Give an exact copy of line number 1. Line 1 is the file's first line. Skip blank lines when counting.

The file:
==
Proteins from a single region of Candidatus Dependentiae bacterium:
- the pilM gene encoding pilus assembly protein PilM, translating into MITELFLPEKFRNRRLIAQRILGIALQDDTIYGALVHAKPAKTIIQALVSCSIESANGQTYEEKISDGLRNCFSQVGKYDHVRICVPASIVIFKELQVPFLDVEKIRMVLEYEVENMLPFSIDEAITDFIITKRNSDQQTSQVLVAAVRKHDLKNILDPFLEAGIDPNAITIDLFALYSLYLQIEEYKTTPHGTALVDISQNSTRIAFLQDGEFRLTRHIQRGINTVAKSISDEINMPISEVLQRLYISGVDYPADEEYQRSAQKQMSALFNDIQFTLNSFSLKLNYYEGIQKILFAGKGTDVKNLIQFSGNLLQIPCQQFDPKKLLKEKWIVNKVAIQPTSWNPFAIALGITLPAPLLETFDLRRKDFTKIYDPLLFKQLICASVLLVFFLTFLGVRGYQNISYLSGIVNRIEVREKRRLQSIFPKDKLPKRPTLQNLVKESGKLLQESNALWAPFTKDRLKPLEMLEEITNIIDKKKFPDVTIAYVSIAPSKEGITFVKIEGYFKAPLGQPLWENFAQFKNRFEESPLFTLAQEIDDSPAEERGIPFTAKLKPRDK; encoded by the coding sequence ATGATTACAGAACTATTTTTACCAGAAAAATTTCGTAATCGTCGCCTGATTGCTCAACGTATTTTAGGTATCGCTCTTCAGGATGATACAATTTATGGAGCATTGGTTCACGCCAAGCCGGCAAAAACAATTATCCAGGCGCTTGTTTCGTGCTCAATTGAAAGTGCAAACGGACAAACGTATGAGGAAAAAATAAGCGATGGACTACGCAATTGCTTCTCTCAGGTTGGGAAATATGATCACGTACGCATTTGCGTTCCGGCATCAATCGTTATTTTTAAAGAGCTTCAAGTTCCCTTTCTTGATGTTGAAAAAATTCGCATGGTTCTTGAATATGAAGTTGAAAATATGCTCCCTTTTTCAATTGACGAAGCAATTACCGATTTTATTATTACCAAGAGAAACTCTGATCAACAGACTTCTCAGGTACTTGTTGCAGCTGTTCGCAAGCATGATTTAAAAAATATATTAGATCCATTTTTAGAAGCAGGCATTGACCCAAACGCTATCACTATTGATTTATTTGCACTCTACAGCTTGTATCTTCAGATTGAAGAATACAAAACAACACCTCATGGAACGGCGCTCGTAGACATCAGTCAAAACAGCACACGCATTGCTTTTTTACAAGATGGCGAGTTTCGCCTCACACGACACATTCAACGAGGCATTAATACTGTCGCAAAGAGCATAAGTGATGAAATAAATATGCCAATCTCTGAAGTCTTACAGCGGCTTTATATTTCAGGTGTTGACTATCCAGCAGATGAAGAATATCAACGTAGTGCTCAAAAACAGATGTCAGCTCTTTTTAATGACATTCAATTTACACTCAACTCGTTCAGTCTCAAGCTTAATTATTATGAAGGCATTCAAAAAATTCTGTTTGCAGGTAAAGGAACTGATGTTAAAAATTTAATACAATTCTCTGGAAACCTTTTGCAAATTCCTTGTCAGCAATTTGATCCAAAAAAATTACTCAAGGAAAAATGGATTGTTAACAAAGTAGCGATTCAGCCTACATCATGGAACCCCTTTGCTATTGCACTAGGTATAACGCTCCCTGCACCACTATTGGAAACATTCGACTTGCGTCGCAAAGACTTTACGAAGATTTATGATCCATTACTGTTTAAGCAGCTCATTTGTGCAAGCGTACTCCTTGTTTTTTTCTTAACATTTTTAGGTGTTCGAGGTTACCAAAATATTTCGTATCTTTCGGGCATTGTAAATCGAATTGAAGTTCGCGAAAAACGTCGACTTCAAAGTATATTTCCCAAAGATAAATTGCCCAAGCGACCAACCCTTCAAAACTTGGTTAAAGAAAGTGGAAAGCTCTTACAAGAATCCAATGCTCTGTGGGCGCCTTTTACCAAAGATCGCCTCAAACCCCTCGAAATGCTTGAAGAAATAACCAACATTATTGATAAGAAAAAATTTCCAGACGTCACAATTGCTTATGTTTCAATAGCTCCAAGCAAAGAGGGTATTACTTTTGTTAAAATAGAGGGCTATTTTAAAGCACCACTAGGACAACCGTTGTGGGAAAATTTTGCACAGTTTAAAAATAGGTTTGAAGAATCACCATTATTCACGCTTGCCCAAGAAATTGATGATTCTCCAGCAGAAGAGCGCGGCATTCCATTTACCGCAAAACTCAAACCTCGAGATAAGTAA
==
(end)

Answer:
Proteins from a single region of Candidatus Dependentiae bacterium: